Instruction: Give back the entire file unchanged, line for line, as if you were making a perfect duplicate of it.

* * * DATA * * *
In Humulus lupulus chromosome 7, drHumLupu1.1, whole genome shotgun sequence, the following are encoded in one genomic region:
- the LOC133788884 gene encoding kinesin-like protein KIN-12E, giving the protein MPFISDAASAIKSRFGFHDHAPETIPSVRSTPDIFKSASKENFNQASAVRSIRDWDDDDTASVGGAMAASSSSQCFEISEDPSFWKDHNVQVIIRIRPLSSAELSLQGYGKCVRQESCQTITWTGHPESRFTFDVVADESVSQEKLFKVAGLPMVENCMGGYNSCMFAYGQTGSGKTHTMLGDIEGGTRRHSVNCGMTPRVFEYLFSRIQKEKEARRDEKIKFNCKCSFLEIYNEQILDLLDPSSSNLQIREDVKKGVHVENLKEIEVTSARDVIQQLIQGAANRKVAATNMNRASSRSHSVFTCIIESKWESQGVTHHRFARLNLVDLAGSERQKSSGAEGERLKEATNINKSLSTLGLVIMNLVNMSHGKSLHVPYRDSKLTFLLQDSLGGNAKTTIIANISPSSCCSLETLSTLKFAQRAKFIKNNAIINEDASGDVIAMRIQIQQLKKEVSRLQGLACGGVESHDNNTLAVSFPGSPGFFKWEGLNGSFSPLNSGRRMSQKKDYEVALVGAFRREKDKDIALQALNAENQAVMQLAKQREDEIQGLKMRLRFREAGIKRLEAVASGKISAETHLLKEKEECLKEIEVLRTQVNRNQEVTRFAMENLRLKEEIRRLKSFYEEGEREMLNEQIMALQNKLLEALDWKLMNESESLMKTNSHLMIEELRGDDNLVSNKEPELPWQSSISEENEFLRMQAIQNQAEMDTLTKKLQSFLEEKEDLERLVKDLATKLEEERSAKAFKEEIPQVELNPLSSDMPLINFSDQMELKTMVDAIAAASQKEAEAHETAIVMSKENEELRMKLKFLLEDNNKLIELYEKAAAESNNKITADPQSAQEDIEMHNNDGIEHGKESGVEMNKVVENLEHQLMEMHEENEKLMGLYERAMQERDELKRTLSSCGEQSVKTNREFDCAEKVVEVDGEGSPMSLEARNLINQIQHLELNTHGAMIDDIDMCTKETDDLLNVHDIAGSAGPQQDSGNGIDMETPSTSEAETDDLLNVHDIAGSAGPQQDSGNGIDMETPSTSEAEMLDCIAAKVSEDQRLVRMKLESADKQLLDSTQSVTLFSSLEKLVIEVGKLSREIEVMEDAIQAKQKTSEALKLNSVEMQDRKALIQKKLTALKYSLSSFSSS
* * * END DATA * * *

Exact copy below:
In Humulus lupulus chromosome 7, drHumLupu1.1, whole genome shotgun sequence, the following are encoded in one genomic region:
- the LOC133788884 gene encoding kinesin-like protein KIN-12E, giving the protein MPFISDAASAIKSRFGFHDHAPETIPSVRSTPDIFKSASKENFNQASAVRSIRDWDDDDTASVGGAMAASSSSQCFEISEDPSFWKDHNVQVIIRIRPLSSAELSLQGYGKCVRQESCQTITWTGHPESRFTFDVVADESVSQEKLFKVAGLPMVENCMGGYNSCMFAYGQTGSGKTHTMLGDIEGGTRRHSVNCGMTPRVFEYLFSRIQKEKEARRDEKIKFNCKCSFLEIYNEQILDLLDPSSSNLQIREDVKKGVHVENLKEIEVTSARDVIQQLIQGAANRKVAATNMNRASSRSHSVFTCIIESKWESQGVTHHRFARLNLVDLAGSERQKSSGAEGERLKEATNINKSLSTLGLVIMNLVNMSHGKSLHVPYRDSKLTFLLQDSLGGNAKTTIIANISPSSCCSLETLSTLKFAQRAKFIKNNAIINEDASGDVIAMRIQIQQLKKEVSRLQGLACGGVESHDNNTLAVSFPGSPGFFKWEGLNGSFSPLNSGRRMSQKKDYEVALVGAFRREKDKDIALQALNAENQAVMQLAKQREDEIQGLKMRLRFREAGIKRLEAVASGKISAETHLLKEKEECLKEIEVLRTQVNRNQEVTRFAMENLRLKEEIRRLKSFYEEGEREMLNEQIMALQNKLLEALDWKLMNESESLMKTNSHLMIEELRGDDNLVSNKEPELPWQSSISEENEFLRMQAIQNQAEMDTLTKKLQSFLEEKEDLERLVKDLATKLEEERSAKAFKEEIPQVELNPLSSDMPLINFSDQMELKTMVDAIAAASQKEAEAHETAIVMSKENEELRMKLKFLLEDNNKLIELYEKAAAESNNKITADPQSAQEDIEMHNNDGIEHGKESGVEMNKVVENLEHQLMEMHEENEKLMGLYERAMQERDELKRTLSSCGEQSVKTNREFDCAEKVVEVDGEGSPMSLEARNLINQIQHLELNTHGAMIDDIDMCTKETDDLLNVHDIAGSAGPQQDSGNGIDMETPSTSEAETDDLLNVHDIAGSAGPQQDSGNGIDMETPSTSEAEMLDCIAAKVSEDQRLVRMKLESADKQLLDSTQSVTLFSSLEKLVIEVGKLSREIEVMEDAIQAKQKTSEALKLNSVEMQDRKALIQKKLTALKYSLSSFSSS